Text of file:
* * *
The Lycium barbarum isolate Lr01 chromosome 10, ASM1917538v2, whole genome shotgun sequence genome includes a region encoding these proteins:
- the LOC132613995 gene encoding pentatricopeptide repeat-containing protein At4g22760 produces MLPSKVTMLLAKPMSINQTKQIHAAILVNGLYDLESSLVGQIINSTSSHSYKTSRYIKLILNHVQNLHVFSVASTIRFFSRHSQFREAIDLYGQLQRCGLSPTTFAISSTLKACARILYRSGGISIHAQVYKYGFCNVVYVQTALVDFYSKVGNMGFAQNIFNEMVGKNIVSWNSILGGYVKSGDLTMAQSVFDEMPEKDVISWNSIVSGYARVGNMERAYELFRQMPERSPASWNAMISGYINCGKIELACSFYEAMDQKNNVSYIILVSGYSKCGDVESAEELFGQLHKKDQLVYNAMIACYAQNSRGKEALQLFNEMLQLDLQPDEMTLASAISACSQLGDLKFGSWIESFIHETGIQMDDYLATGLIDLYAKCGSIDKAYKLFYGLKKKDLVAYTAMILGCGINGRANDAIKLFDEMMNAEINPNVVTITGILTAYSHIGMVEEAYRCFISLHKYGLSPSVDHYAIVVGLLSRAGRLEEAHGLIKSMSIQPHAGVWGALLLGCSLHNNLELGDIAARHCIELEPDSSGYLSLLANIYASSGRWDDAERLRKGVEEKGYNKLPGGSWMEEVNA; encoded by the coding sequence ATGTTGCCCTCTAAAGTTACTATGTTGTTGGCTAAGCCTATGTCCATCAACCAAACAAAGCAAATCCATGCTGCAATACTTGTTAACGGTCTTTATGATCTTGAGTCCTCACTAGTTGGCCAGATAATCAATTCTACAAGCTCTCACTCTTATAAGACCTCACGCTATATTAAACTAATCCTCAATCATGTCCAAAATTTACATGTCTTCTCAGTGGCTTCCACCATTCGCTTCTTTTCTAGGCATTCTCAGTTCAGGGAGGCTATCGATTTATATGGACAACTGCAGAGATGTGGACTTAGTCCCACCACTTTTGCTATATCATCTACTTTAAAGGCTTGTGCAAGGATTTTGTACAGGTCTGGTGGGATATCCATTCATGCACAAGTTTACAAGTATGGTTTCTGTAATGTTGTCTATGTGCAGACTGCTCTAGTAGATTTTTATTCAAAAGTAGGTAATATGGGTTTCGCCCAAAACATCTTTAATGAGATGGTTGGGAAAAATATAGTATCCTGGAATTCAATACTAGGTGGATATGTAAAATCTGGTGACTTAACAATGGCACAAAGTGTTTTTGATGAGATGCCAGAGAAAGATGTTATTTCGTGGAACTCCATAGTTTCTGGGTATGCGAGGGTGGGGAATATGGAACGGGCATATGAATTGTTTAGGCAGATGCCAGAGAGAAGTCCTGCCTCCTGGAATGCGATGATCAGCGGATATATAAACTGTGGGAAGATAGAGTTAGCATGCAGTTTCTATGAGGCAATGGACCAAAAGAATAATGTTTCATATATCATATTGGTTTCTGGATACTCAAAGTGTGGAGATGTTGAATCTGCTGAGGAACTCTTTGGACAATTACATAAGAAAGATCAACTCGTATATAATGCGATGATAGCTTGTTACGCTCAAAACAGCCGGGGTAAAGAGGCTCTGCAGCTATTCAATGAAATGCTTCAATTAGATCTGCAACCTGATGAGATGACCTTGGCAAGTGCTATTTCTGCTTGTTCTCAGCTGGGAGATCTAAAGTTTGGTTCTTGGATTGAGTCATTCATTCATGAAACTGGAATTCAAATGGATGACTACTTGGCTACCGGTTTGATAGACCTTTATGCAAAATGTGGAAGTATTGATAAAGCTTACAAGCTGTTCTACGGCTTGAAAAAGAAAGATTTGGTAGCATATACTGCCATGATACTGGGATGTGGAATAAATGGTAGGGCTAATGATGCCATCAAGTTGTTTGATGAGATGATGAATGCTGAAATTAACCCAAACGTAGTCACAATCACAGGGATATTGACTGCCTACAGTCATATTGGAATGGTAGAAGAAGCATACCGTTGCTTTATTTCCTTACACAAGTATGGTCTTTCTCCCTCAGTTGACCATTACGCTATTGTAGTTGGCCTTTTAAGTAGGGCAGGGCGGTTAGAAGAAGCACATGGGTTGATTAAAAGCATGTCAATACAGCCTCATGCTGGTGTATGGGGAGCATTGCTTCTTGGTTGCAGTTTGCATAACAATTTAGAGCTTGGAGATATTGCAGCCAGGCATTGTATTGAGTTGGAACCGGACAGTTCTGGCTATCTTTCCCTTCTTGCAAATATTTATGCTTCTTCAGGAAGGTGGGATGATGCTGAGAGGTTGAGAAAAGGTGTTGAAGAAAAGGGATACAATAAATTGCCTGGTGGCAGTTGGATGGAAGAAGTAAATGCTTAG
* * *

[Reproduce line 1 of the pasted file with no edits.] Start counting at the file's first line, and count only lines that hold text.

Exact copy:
The Lycium barbarum isolate Lr01 chromosome 10, ASM1917538v2, whole genome shotgun sequence genome includes a region encoding these proteins: